Pioneering new research has made a pivotal breakthrough that dispel concerns that human stem cells could contain cancer-causing mutations.
A team of scientists from the University of Exeter’s flagship Living Systems Institute has shown that stem cells contain no cancer mutations when they are grown in their most primitive or naïve state.
The ground-breaking advances made by the research team should help allay fears surrounding recent controversy about the genetic stability of human embryonic stem cells.
The study is published in the peer-reviewed journal Cell Stem Cell on Monday, December 14th 2020.
Human embryonic stem cells offer great promise for regenerative medicine because they can be turned into every type of cell in our bodies — such as neurons, heart, pancreatic, and liver cells.
As a result, they represent a significant potential source of cells that could be used to replace those lost through damage or disease.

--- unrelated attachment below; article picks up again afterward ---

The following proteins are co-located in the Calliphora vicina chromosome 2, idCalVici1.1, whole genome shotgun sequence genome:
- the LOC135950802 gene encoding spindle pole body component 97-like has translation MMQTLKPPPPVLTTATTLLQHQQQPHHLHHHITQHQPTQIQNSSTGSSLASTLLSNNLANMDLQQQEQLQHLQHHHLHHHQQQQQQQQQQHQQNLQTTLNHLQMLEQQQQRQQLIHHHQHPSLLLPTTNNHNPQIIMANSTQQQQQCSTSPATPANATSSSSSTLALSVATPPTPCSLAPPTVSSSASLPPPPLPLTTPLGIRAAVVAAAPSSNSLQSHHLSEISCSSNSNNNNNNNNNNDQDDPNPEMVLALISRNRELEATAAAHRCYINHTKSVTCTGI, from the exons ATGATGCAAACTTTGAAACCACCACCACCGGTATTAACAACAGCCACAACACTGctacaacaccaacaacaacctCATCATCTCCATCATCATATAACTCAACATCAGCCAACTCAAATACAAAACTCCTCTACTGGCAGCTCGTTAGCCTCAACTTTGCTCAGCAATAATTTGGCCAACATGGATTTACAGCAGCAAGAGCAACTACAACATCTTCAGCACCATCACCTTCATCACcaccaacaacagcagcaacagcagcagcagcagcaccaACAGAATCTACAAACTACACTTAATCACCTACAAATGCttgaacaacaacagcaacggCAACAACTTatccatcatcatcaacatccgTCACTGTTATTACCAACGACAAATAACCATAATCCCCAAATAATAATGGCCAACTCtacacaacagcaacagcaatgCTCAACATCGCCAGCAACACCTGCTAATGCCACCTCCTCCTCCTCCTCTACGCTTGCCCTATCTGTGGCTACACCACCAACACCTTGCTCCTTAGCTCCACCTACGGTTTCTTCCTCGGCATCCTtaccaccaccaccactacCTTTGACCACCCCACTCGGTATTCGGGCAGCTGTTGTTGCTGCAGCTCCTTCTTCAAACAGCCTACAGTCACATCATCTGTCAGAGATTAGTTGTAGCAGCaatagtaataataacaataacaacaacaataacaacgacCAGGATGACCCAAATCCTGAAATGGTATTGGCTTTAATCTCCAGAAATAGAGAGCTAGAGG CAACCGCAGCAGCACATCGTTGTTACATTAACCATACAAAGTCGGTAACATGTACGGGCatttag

A major concern, however, had been whether embryonic stem cells acquire cancer-causing mutations.
Recent studies had indicated that human pluripotent stem cells had shown the potential for increased frequency of serious cancer-causing mutations.
However, the new research, led by Senior Research Fellow Dr Ge Guo from the University of Exeter has shown that there is no increased frequency of mutations in cancer-related genes found in these cells.
Analysing RNA-sequencing data from human naïve pluripotent stem calls, the research team found that the actual incidence of cancer-causing mutations were closer to zero.
Dr Guo, who has pioneered research into human naïve embryonic stem cells and is part of the University of Exeter’s College of Medicine and Health said: “Our study corrects misinformation in the field and encourages us to continue exploring the potential of naïve stem cells.”
Professor Austin Smith co-author of the paper and Director of the Living Systems Institute added: “I am delighted to see Dr Guo launch her team in LSI by publishing these significant results.”
Dr Guo’s research is focussed on mammalian pluripotent stem cells and cell fate transition during early embryo development.
Key research areas in the lab include understanding the developmental plasticity of human naïve stem cells; Modelling early human embryo development ex vivo by reconstruction of embryo structures; and establishing pluripotent stem cells from various mammalian species and elucidation of shared and distinct gene regulatory features.
The research was funded by the Medical Research Council.